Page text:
The Engen Computer School is firmly focused on resuming classes when the national lockdown ends, ensuring that the first intake of 2020 students graduate and are afforded an opportunity to follow the shining example of two recent graduates of the course.
Classes were halted in late March when government announced the national lockdown, leaving the first class of the year six weeks short of completion of their studies.
“The skills training will continue as soon as classes are allowed to convene again to ensure that the 80 students who started their studies on 18 January graduate,” says Unathi Magida, Engen’s manager of Transformation and Stakeholder Engagement.
“With already high levels of unemployment and further expected impact on the jobs market in a post-Covid-19 world, we believe that upskilling is of paramount importance in order to boost one’s chances of securing employment.”
Over the past decade, Engen’s free computer skills training school has transformed many lives in South Durban, with over 2 000 graduates having their prospects of finding employment positively enhanced in that time.
The Engen Computer School offers three four-month courses per annum, each accommodating 80 people, with Engen investing approximately R15 000 per student to attend the course.
Ayanda Khambule and Precious Shezi, who both graduated in 2019, are shining examples of the benefits what formal computer training can bring.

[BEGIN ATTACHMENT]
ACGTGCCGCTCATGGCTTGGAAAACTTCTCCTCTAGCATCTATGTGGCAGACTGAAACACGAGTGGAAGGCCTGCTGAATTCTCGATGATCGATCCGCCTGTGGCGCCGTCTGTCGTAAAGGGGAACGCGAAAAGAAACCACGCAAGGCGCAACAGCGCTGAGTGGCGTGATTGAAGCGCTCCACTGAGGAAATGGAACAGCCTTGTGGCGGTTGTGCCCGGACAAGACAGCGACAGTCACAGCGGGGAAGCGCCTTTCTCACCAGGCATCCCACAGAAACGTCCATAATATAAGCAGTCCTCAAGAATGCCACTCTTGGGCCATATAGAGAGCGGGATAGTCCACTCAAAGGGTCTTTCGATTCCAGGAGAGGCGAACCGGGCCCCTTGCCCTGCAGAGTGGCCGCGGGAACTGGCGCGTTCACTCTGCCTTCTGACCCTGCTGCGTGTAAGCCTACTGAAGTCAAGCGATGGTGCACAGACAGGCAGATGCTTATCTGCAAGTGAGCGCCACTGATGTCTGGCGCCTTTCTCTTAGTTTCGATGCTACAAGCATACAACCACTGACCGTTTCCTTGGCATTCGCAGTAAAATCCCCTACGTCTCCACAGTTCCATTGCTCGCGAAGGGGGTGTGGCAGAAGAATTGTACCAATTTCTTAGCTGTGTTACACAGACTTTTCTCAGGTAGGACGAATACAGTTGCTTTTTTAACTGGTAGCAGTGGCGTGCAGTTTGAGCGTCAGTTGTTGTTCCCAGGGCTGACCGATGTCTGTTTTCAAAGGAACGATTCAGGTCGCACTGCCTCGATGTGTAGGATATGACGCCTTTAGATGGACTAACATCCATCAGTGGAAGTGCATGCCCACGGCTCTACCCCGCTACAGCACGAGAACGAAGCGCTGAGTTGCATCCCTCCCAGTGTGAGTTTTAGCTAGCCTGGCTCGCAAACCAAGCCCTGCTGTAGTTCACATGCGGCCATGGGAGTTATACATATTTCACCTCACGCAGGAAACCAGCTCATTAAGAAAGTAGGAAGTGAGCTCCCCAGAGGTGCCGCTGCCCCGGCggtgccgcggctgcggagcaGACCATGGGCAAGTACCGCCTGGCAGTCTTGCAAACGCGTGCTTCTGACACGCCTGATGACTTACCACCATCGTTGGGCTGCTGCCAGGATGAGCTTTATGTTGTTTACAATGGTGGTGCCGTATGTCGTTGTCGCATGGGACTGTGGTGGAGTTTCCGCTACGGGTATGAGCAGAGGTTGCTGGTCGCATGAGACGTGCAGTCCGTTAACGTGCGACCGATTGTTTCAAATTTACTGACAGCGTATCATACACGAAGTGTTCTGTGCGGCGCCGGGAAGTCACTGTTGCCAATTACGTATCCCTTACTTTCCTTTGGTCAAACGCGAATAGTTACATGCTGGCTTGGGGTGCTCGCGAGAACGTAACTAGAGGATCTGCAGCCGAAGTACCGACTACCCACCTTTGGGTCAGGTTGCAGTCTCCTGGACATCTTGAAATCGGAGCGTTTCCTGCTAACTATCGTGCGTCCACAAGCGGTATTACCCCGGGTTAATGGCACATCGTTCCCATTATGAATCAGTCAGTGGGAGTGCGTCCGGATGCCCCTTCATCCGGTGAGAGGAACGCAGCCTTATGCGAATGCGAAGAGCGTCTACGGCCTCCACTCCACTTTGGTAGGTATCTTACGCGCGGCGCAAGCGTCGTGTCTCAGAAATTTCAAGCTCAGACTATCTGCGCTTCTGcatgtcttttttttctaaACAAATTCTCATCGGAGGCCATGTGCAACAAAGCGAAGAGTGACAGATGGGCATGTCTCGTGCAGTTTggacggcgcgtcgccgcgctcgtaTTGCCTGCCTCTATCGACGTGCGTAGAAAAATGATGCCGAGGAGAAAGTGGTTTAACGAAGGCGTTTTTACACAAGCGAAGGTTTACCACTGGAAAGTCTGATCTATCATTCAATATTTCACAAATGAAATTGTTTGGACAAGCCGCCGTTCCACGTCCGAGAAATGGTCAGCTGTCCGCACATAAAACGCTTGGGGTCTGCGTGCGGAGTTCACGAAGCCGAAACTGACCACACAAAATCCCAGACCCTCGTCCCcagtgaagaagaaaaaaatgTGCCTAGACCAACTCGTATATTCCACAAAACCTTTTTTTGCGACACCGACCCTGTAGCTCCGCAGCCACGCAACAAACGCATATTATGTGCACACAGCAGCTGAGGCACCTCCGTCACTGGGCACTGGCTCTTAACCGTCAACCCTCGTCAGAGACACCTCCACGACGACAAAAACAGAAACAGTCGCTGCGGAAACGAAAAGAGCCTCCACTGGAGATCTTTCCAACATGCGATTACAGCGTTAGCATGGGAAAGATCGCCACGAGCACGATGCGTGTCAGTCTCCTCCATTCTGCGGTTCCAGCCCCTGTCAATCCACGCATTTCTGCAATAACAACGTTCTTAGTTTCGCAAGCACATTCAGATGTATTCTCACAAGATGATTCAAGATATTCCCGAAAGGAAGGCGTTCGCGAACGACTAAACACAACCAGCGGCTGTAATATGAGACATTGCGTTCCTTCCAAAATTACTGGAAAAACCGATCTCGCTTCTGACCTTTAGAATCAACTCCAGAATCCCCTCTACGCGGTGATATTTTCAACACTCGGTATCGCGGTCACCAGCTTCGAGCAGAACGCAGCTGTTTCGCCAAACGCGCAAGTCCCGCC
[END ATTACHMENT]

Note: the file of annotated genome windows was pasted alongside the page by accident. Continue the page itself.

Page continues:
According to Sheryl Casalis, course convener and training director of Added Advantage Academy, Ayanda and Precious were working part-time at the Oxford grocery store on the Bluff while studying at the Engen Computer School in 2019.
Both have since secured full-time positions at the store as supervisors.
“I was delighted when they confirmed that the many skills that they learnt at the Centre equipped them to complete the administrative tasks that they now do in the back office,” says Casalis.
“With over 2 000 graduates over the past 10 years, the Engen Computer School has given each student the knowledge and confidence to go out and seek jobs that would otherwise never have been possible.”
The Engen Computer School offers South Durban residents introductory-level computer skills training, covering eight units of the National Certificate: Information Technology, End User Computing qualification.
To enrol, applicants must be unemployed school-leavers and reside in South Durban.
While matric and age criteria are not prescribed, most students who attend the school are aged from 20 to 40.
The Engen Computer Centre is well known in South Durban and almost always has a waiting list of people wanting to upskill themselves.
Adds Magida: “As a caring and responsible company, Engen is both proud and humbled to play a small role in positively changing lives of community members who reside in an area close to the Engen Refinery.
“With high-levels of poverty and unemployment in South Africa, Engen is cognisant of the fact that corporates need to support government to provide sustainable solutions.
“As such, Engen is committed to stepping up and doing the right thing, starting with paying special attention to the people in the communities in which we operate.”
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